The European Central Bank says it will “actively implement” its bond-buying programme to tackle the eurozone debt crisis, heightening expectations it could begin purchasing Italian and Spanish government debt.
A statement issued by the central bank last night welcomes the fiscal and structural reforms recently announced by Italy and Spain, saying the “decisive and swift” implementation of these measures will help to reduce public deficits.
In addition, the ECB applauds the pledges made by France and Germany over the weekend that the European Financial Stability Facility (EFSF) will assume responsibility for bond buying once it becomes active later in the year.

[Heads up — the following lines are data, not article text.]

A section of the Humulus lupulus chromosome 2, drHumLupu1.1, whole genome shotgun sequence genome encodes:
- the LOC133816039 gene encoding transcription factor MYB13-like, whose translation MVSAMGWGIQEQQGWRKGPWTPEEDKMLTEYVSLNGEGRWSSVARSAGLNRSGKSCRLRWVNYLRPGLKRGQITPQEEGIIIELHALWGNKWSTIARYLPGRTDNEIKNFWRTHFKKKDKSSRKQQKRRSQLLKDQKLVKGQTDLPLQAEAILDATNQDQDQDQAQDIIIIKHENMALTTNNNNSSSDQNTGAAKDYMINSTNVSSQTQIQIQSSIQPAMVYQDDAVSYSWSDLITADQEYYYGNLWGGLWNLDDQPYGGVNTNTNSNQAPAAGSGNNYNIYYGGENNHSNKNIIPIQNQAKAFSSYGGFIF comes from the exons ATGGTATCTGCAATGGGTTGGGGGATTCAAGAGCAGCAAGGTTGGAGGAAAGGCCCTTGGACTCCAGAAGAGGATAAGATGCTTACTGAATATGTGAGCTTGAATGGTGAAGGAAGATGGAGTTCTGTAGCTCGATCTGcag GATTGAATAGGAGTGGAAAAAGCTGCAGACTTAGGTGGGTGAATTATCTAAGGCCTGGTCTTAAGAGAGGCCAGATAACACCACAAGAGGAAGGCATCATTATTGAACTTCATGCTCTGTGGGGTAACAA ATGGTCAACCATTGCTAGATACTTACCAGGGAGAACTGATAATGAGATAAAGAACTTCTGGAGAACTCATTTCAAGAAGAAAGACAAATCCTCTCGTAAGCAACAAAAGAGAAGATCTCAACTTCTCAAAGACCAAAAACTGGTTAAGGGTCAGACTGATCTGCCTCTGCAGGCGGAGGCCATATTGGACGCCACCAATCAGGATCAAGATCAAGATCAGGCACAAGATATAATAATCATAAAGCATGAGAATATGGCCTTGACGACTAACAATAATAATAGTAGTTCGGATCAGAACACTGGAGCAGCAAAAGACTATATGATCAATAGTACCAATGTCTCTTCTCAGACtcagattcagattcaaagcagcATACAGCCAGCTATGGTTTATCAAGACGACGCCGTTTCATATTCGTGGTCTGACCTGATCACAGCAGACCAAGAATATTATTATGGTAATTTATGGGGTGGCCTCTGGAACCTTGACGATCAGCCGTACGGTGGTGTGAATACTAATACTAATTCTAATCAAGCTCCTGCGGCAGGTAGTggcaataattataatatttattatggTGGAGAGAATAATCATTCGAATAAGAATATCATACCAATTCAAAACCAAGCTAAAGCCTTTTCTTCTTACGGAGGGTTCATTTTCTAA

The bank also says it considers it “fundamental” that eurozone governments are ready to launch the EFSF if its analysis determines there are “exceptional financial market circumstances and risks to financial stability”.
“It is on the basis of the above assessments that the ECB will actively implement its Securities Markets Programme,” the ECB’s statement says.
“This programme has been designed to help restoring a better transmission of our monetary policy decisions – taking account of dysfunctional market segments – and therefore to ensure price stability in the euro area.”
Although the bank did not specific which countries’ bonds will start purchasing, a number of analysts have said it is highly likely Italian and Spanish government debt will be targeted.